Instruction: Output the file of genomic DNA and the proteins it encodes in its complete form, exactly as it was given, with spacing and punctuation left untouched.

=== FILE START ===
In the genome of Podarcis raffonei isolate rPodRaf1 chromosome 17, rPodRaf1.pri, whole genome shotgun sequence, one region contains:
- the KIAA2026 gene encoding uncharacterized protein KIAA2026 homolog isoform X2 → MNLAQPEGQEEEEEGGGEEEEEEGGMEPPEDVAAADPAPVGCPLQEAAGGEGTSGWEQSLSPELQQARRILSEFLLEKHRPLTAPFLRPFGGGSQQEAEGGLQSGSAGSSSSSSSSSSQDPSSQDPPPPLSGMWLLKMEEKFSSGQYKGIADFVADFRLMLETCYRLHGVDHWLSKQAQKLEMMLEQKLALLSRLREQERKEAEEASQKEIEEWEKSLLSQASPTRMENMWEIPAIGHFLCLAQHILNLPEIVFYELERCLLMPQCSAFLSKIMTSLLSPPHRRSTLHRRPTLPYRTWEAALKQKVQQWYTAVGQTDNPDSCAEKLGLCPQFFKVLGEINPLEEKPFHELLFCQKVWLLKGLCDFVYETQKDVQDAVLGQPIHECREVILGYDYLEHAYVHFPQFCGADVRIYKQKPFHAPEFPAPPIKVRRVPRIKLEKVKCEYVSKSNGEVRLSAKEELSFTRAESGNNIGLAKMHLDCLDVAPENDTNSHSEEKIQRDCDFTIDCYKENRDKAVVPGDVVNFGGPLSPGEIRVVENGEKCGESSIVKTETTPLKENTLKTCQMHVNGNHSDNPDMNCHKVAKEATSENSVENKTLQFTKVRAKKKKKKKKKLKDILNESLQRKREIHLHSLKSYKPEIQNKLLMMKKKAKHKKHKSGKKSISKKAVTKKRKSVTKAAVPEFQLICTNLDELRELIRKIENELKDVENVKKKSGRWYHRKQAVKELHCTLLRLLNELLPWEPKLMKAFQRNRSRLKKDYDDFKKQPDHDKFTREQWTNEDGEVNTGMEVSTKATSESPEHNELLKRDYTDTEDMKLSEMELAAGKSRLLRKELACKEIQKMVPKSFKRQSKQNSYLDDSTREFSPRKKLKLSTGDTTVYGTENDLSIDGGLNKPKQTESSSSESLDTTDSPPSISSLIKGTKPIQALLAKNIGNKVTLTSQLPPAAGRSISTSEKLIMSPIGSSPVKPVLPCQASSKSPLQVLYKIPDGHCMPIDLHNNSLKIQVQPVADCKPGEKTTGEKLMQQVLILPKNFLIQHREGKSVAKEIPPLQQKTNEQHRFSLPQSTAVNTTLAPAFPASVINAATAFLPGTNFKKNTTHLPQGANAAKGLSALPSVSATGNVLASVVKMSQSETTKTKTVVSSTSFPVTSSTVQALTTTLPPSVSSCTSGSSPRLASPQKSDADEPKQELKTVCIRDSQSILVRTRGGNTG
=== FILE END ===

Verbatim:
In the genome of Podarcis raffonei isolate rPodRaf1 chromosome 17, rPodRaf1.pri, whole genome shotgun sequence, one region contains:
- the KIAA2026 gene encoding uncharacterized protein KIAA2026 homolog isoform X2 → MNLAQPEGQEEEEEGGGEEEEEEGGMEPPEDVAAADPAPVGCPLQEAAGGEGTSGWEQSLSPELQQARRILSEFLLEKHRPLTAPFLRPFGGGSQQEAEGGLQSGSAGSSSSSSSSSSQDPSSQDPPPPLSGMWLLKMEEKFSSGQYKGIADFVADFRLMLETCYRLHGVDHWLSKQAQKLEMMLEQKLALLSRLREQERKEAEEASQKEIEEWEKSLLSQASPTRMENMWEIPAIGHFLCLAQHILNLPEIVFYELERCLLMPQCSAFLSKIMTSLLSPPHRRSTLHRRPTLPYRTWEAALKQKVQQWYTAVGQTDNPDSCAEKLGLCPQFFKVLGEINPLEEKPFHELLFCQKVWLLKGLCDFVYETQKDVQDAVLGQPIHECREVILGYDYLEHAYVHFPQFCGADVRIYKQKPFHAPEFPAPPIKVRRVPRIKLEKVKCEYVSKSNGEVRLSAKEELSFTRAESGNNIGLAKMHLDCLDVAPENDTNSHSEEKIQRDCDFTIDCYKENRDKAVVPGDVVNFGGPLSPGEIRVVENGEKCGESSIVKTETTPLKENTLKTCQMHVNGNHSDNPDMNCHKVAKEATSENSVENKTLQFTKVRAKKKKKKKKKLKDILNESLQRKREIHLHSLKSYKPEIQNKLLMMKKKAKHKKHKSGKKSISKKAVTKKRKSVTKAAVPEFQLICTNLDELRELIRKIENELKDVENVKKKSGRWYHRKQAVKELHCTLLRLLNELLPWEPKLMKAFQRNRSRLKKDYDDFKKQPDHDKFTREQWTNEDGEVNTGMEVSTKATSESPEHNELLKRDYTDTEDMKLSEMELAAGKSRLLRKELACKEIQKMVPKSFKRQSKQNSYLDDSTREFSPRKKLKLSTGDTTVYGTENDLSIDGGLNKPKQTESSSSESLDTTDSPPSISSLIKGTKPIQALLAKNIGNKVTLTSQLPPAAGRSISTSEKLIMSPIGSSPVKPVLPCQASSKSPLQVLYKIPDGHCMPIDLHNNSLKIQVQPVADCKPGEKTTGEKLMQQVLILPKNFLIQHREGKSVAKEIPPLQQKTNEQHRFSLPQSTAVNTTLAPAFPASVINAATAFLPGTNFKKNTTHLPQGANAAKGLSALPSVSATGNVLASVVKMSQSETTKTKTVVSSTSFPVTSSTVQALTTTLPPSVSSCTSGSSPRLASPQKSDADEPKQELKTVCIRDSQSILVRTRGGNTG